Former President Morales regretted the involvement of his Ecuadorian counterpart in the coup against him as well as in the repressive actions including the unfortunate massacres. “It is lamentable that the government of Lenín Moreno, former president of Ecuador, is implicated in the massacres caused by the de-facto government in Sacaba, Senkata and Pedregal. Having lent grenades and projectiles to the coup plotters shows this,” he wrote in a tweet.

The international human rights organizations such as the Inter-American Commission on Human Rights (IACHR) and the UN verified that 37 people lost their lives and hundreds were gravely injured in different regions of the country during various violent repression operations by security forces after Áñez assumed power.

On June 14, the Attorney General of Bolivia Wilfredo Chávez reported that the country will arrange for Murillo’s extradition. “Once he is convicted and serves his sentence there, we will be able to activate the extradition procedure that is being prosecuted within our country,” said Chávez in an interview with Canal Bolivia TV.

Chávez also reported that the country is working to begin a civil trial to recover the millions of USD stolen by Murillo. Chávez informed that for this purpose the authorities are already coordinating with the lawyers who are managing the case in the United States. “It is a case of recovery of assets for the economic damage due to the tear gas case. We passed the information to the law firm (Greenberg Traurig) to recover the surcharge,” he said.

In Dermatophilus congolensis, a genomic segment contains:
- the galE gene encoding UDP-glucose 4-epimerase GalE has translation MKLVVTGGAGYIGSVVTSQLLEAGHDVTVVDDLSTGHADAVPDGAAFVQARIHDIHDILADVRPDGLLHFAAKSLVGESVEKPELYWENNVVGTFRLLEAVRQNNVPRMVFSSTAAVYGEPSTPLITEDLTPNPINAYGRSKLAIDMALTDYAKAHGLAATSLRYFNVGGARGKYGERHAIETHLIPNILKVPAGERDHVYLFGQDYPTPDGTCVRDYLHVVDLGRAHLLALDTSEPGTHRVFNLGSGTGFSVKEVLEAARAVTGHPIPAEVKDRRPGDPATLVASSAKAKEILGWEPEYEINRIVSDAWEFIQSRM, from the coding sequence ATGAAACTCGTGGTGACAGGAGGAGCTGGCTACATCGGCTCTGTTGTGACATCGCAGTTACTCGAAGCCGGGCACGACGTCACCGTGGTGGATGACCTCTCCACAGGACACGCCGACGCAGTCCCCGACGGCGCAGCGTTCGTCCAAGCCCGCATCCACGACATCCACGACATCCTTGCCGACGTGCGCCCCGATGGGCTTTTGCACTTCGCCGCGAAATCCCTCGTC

Chávez stressed that “we will quantify the damage caused because it is not like any other damage, since it was negotiated in the COVID-19 pandemic, when the country needed those resources to save lives, so we have to see the additional amount.”

On June 15, Bolivian Justice Minister Iván Lima called to prosecute Áñez and Moreno for the crime against humanity for using “the weapons against the Bolivian people.”

Áñez is in prison being held in preventive detention. She was arrested on March 13 for her involvement in the coup against Morales. She has been charged with the crimes of terrorism, sedition and conspiracy. The Attorney General’s Office is also investigating her for breach of duties and unconstitutional seizure of power, among various others related to corruption cases, massacres, incidents of violence and human right violations committed during her one year in office.

On June 15, the Attorney General’s Office called opposition leader and former presidential candidate of the Citizen Community party Carlos Mesa to testify about his role in the coup of 2019. The summon follows the statement given by Áñez that implicates him in her illegal seizure of power. If he fails to appear for questioning, an arrest order will be issued against him.